CDC warns Congress of ‘significant public health consequences’ if schools don’t reopen in the fall


Director of the Centers for Disease Control and Prevention Dr. Robert Redfield wears a face mask while he waits to testify before the House Committee on Energy and Commerce on the Trump Administration’s Response to the COVID-19 Pandemic, on Capitol Hill in Washington, DC, U.S. June 23, 2020.

Kevin Dietsch | Reuters

A top Centers for Disease Control and Prevention official warned Congress on Friday of “significant public health consequences” if schools don’t reopen in the fall.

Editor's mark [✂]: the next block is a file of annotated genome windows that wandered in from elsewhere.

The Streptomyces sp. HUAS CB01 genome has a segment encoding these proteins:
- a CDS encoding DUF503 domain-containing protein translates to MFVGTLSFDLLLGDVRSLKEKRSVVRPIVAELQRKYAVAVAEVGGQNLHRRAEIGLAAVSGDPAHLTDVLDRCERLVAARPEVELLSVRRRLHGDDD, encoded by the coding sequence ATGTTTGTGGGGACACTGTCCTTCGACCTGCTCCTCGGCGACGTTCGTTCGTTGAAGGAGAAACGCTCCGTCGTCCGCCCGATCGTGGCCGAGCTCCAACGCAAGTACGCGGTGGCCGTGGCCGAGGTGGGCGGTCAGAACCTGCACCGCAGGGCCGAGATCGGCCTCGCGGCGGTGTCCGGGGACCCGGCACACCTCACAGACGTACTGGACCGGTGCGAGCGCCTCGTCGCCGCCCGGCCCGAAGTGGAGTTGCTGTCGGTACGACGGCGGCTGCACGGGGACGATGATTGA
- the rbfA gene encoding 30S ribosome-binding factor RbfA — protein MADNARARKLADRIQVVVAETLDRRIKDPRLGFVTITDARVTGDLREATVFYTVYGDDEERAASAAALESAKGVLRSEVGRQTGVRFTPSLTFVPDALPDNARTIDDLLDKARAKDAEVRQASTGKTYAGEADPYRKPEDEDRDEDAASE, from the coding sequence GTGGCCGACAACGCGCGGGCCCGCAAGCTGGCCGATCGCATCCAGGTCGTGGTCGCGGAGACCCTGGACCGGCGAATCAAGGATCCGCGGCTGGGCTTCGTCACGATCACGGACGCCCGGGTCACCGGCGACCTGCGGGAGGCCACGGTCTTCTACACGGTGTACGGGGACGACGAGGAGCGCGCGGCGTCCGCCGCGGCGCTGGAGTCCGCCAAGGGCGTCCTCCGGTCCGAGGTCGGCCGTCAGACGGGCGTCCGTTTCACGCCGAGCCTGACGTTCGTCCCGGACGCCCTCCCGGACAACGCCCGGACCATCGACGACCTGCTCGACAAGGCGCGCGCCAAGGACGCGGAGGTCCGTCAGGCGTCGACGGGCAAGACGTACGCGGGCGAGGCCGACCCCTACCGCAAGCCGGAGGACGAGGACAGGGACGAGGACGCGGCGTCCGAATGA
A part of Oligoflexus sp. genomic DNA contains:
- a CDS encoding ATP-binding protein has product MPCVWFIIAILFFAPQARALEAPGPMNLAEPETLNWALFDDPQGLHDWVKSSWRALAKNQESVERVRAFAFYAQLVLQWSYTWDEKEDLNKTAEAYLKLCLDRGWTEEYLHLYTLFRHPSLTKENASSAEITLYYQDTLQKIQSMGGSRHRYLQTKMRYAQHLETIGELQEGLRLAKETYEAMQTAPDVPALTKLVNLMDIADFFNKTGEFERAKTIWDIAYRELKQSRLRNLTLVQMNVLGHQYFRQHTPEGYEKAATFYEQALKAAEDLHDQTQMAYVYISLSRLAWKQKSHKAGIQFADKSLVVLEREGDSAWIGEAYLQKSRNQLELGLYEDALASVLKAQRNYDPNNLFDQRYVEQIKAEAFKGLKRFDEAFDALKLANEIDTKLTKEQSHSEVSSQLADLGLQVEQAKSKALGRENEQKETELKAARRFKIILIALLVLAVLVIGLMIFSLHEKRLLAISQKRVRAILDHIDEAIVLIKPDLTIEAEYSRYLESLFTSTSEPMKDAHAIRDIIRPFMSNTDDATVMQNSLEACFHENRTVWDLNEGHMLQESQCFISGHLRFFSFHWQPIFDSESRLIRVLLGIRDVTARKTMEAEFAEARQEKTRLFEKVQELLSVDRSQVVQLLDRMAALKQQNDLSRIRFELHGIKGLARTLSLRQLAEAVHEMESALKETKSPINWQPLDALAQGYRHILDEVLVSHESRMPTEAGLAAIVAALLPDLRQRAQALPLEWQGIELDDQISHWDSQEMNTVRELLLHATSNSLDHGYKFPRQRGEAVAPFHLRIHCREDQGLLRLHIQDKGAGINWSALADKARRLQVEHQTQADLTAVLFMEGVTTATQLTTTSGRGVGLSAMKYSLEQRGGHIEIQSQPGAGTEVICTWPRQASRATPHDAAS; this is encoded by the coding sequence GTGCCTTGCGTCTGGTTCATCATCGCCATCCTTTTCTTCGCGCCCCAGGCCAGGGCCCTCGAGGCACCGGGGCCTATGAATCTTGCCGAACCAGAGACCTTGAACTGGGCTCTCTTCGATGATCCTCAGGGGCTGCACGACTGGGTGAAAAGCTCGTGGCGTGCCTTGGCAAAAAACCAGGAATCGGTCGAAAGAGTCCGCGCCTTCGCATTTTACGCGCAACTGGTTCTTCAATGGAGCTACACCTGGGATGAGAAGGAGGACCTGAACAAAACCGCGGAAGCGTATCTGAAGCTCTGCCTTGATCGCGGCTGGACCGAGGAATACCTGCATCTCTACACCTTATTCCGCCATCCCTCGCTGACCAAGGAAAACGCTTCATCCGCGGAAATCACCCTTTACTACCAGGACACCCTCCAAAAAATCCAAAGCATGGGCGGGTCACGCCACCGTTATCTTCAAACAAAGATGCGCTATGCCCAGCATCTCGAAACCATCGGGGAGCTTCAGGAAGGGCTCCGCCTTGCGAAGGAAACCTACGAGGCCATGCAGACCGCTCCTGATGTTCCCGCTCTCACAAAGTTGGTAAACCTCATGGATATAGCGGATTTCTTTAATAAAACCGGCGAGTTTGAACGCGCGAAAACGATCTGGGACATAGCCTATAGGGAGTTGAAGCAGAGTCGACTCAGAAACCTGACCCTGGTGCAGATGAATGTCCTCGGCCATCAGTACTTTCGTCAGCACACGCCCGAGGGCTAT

“It’s important to realize that it’s in the public health’s best interest for K-12 students to get back into face-to-face learning,” CDC Director Dr. Robert Redfield testified before the House Select Subcommittee during a hearing on containing the coronavirus outbreak in the United States. “There’s really very significant public health consequences of the school closure.”

About “7.1 million kids get their mental health service at schools,” he said. “They get their nutritional support from their schools. We’re seeing an increase in drug use disorder as well as suicide in adolescent individuals. I do think that it’s really important to realize it’s not public health versus the economy about school reopening.”

This is a developing story. Please check back for updates.



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